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Spatio-temporal Variations in NO2 and PM2.5 over the Central Plains Economic Region of China during 2005-2015 Based on Satellite Observations

Category: Urban Air Quality

Volume: 18 | Issue: 5 | Pages: 1221-1235
DOI: 10.4209/aaqr.2017.10.0394

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To cite this article:
Cai, K., Li, S., Zheng, F., Yu, C., Zhang, X., Liu, Y. and Li, Y. (2018). Spatio-temporal Variations in NO2 and PM2.5 over the Central Plains Economic Region of China during 2005-2015 Based on Satellite Observations. Aerosol Air Qual. Res. 18: 1221-1235. doi: 10.4209/aaqr.2017.10.0394.

Kun Cai1,2, Shenshen Li 3, Fengbin Zheng 2, Chao Yu3, Xueying Zhang4, Yang Liu2, Yujing Li2

  • 1 College of Environment and Planning, Henan University, Kaifeng 475004, China
  • 2 College of Computer and Information Engineering, Henan University, Kaifeng 475004, China
  • 3 State Key Laboratory of Remote Sensing Science, Institute of Remote Sensing and Digital Earth, Chinese Academy of Sciences, Beijing 100101, China
  • 4 Department of Epidemiology, Human Genetics and Environmental Sciences, School of Public Health, The University of Texas Health Science Center at Houston, Houston, TX 77030, USA


Air pollution in the CPER was first time analyzed by 11-year satellite data.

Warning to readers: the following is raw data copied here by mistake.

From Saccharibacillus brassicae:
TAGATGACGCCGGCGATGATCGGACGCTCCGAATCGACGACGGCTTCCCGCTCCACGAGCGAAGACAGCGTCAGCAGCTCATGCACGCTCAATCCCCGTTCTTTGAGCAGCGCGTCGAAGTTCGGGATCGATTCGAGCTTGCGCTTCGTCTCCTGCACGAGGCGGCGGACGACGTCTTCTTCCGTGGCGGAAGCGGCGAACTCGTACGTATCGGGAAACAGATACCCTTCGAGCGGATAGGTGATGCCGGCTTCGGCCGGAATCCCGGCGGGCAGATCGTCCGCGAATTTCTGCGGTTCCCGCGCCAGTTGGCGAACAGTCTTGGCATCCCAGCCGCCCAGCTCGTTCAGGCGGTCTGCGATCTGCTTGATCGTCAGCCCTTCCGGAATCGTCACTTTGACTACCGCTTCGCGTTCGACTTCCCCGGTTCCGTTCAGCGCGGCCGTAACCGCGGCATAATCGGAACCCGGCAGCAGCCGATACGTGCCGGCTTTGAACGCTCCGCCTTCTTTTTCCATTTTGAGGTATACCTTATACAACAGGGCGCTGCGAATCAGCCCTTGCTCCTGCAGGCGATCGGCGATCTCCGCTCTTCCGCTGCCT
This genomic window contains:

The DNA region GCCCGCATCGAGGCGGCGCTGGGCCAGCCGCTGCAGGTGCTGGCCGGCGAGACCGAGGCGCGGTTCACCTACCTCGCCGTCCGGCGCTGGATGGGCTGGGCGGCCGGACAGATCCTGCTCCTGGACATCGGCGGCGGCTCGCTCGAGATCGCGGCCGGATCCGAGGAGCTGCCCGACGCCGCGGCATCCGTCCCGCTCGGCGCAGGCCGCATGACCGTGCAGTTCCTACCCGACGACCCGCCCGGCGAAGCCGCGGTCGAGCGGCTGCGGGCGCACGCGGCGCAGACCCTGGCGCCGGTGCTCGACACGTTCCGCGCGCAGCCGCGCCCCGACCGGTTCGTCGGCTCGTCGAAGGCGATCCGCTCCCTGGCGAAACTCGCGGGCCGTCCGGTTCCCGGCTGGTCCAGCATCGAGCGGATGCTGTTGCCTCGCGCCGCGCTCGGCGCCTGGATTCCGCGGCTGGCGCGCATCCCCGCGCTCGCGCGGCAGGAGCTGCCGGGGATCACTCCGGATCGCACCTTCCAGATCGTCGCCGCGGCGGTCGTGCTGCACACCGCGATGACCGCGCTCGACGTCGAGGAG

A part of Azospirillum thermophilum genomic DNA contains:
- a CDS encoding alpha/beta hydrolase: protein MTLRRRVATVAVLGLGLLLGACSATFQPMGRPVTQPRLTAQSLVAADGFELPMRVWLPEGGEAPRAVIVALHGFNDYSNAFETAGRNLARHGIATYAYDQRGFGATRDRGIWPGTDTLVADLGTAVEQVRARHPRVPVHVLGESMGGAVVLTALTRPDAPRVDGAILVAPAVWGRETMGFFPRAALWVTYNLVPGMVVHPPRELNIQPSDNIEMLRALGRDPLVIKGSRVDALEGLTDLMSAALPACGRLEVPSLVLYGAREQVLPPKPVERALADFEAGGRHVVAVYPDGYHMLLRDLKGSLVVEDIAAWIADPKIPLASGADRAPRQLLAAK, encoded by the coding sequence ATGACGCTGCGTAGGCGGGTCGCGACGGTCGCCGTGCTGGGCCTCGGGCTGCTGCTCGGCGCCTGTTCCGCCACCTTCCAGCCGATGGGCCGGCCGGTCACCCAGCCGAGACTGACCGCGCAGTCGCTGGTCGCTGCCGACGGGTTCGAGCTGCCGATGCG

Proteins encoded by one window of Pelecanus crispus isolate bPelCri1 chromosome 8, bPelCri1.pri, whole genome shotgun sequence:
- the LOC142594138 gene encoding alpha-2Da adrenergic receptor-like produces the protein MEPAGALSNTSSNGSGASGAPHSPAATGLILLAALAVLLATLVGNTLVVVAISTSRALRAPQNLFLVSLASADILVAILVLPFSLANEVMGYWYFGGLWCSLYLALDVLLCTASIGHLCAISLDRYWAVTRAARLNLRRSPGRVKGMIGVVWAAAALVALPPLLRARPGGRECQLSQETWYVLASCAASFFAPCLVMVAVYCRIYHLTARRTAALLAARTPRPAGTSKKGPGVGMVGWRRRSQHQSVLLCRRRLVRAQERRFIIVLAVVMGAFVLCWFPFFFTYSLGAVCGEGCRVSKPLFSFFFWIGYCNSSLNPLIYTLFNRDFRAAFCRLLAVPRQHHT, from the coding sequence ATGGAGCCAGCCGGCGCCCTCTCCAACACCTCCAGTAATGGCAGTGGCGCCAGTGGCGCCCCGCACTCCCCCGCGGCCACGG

The NO2 and PM2.5 distributions showed significant regional differences.
The seasonal trends ranked as follows: winter, fall, spring and summer.


The Central Plains Economic Region (CPER) is located in central eastern China and has experienced tremendous economic growth in the last decade. Like many areas in China, the rapid economic development of the CPER has led to serious air pollution problems, including extremely high concentrations of nitrogen dioxide (NO2) and particulate matter with an aerodynamic diameter less than 2.5 µm (PM2.5). However, the current air pollution monitoring system lacks good spatial and temporal coverage. Therefore, we used high-resolution satellite remote sensing techniques to analyze the variation in NO2 and PM2.5 in the CPER from 2005 through 2015. The Ozone Monitoring Instrument (OMI) and the Moderate Resolution Imaging Spectroradiometer (MODIS) were used to retrieve the tropospheric NO2 columns and ground-level PM2.5 concentrations, respectively. High NO2 and PM2.5 concentrations were mainly located in the central and northern areas of the CPER. The highest 11-year average concentrations were found in the city of Jiaozuo for NO2 (19.54 × 1015 molecules cm–2) and in the city of Hebi for PM2.5 (107.8 µg m–3). The western and southern mountainous areas had lower NO2 and PM2.5 concentrations. The average seasonal NO2 and PM2.5 concentrations were both highest in winter and lowest in summer. The average monthly concentrations of NO2 and PM2.5 were as high as 24.60 × 1015 molecules cm–2 and 152.2 µg m–3, respectively, in January 2013 and as low as 43.86 × 1015 molecules cm–2 and 40.2 µg m–3, respectively, in July 2006. During the 11-year study period (2005–2015), the CPER concentrations of both NO2 and PM2.5 decreased from 2011 to 2015 by 31.5% and 36.8%, respectively. This study successfully applies satellite remote sensing data to quantitatively analyze the spatial-temporal distributions of tropospheric NO2 and ground-level PM2.5. This approach can support air pollution monitoring in the CPER, and the estimated concentrations can provide references for environmental policymaking.



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